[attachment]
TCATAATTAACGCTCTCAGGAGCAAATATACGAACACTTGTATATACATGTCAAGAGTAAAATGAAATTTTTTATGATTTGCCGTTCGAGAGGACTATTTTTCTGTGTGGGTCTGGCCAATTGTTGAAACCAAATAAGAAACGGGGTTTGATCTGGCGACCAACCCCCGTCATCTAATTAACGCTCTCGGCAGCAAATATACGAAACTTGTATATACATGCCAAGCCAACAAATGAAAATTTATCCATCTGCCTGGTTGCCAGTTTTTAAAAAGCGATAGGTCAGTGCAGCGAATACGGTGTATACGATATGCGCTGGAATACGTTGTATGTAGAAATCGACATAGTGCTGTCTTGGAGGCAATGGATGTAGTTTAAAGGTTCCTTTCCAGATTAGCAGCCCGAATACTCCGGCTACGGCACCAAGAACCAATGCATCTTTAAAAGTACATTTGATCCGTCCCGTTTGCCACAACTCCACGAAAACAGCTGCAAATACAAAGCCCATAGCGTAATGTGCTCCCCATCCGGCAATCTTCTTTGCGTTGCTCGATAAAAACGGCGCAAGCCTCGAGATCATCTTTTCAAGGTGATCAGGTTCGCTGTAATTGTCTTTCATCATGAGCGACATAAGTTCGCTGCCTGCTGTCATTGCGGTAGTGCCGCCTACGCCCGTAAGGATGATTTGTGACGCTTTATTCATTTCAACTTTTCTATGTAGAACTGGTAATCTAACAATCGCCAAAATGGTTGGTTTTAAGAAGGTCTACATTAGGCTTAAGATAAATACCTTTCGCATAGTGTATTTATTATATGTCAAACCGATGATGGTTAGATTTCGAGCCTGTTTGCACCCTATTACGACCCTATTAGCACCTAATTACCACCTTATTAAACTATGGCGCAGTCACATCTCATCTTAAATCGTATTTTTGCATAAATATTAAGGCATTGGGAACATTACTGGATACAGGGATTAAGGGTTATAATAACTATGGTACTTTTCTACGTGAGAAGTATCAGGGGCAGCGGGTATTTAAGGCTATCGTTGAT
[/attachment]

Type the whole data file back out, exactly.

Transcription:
TCATAATTAACGCTCTCAGGAGCAAATATACGAACACTTGTATATACATGTCAAGAGTAAAATGAAATTTTTTATGATTTGCCGTTCGAGAGGACTATTTTTCTGTGTGGGTCTGGCCAATTGTTGAAACCAAATAAGAAACGGGGTTTGATCTGGCGACCAACCCCCGTCATCTAATTAACGCTCTCGGCAGCAAATATACGAAACTTGTATATACATGCCAAGCCAACAAATGAAAATTTATCCATCTGCCTGGTTGCCAGTTTTTAAAAAGCGATAGGTCAGTGCAGCGAATACGGTGTATACGATATGCGCTGGAATACGTTGTATGTAGAAATCGACATAGTGCTGTCTTGGAGGCAATGGATGTAGTTTAAAGGTTCCTTTCCAGATTAGCAGCCCGAATACTCCGGCTACGGCACCAAGAACCAATGCATCTTTAAAAGTACATTTGATCCGTCCCGTTTGCCACAACTCCACGAAAACAGCTGCAAATACAAAGCCCATAGCGTAATGTGCTCCCCATCCGGCAATCTTCTTTGCGTTGCTCGATAAAAACGGCGCAAGCCTCGAGATCATCTTTTCAAGGTGATCAGGTTCGCTGTAATTGTCTTTCATCATGAGCGACATAAGTTCGCTGCCTGCTGTCATTGCGGTAGTGCCGCCTACGCCCGTAAGGATGATTTGTGACGCTTTATTCATTTCAACTTTTCTATGTAGAACTGGTAATCTAACAATCGCCAAAATGGTTGGTTTTAAGAAGGTCTACATTAGGCTTAAGATAAATACCTTTCGCATAGTGTATTTATTATATGTCAAACCGATGATGGTTAGATTTCGAGCCTGTTTGCACCCTATTACGACCCTATTAGCACCTAATTACCACCTTATTAAACTATGGCGCAGTCACATCTCATCTTAAATCGTATTTTTGCATAAATATTAAGGCATTGGGAACATTACTGGATACAGGGATTAAGGGTTATAATAACTATGGTACTTTTCTACGTGAGAAGTATCAGGGGCAGCGGGTATTTAAGGCTATCGTTGAT